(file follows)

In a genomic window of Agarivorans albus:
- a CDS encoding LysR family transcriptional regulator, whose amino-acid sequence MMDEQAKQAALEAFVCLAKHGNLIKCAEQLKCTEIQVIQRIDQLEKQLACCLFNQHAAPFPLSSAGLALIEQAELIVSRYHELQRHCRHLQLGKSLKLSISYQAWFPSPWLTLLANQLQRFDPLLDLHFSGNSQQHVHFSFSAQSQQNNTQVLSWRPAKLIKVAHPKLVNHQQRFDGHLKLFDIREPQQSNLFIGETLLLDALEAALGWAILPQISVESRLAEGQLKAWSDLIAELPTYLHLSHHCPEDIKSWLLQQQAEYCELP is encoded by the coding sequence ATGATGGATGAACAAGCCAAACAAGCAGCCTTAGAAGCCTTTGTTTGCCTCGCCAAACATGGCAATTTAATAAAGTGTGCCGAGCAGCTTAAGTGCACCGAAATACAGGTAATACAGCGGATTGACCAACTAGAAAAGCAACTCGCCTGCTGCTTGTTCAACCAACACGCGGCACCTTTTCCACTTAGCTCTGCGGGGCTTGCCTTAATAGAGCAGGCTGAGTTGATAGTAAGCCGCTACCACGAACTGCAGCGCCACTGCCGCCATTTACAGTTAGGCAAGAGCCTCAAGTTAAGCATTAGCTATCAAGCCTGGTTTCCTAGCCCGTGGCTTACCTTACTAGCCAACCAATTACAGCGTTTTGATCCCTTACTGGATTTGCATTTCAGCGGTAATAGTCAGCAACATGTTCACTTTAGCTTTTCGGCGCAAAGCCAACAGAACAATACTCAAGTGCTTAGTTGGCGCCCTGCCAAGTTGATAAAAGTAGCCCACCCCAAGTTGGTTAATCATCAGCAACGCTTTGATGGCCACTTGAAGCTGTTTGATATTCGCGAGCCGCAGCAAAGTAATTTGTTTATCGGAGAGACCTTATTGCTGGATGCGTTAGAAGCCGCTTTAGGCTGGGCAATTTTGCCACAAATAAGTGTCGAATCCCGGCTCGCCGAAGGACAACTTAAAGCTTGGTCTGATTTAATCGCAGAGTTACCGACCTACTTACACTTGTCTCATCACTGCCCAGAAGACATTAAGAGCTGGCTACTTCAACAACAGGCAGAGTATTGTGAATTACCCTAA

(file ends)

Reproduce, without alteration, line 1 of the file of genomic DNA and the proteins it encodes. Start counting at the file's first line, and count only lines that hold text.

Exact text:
In a genomic window of Agarivorans albus: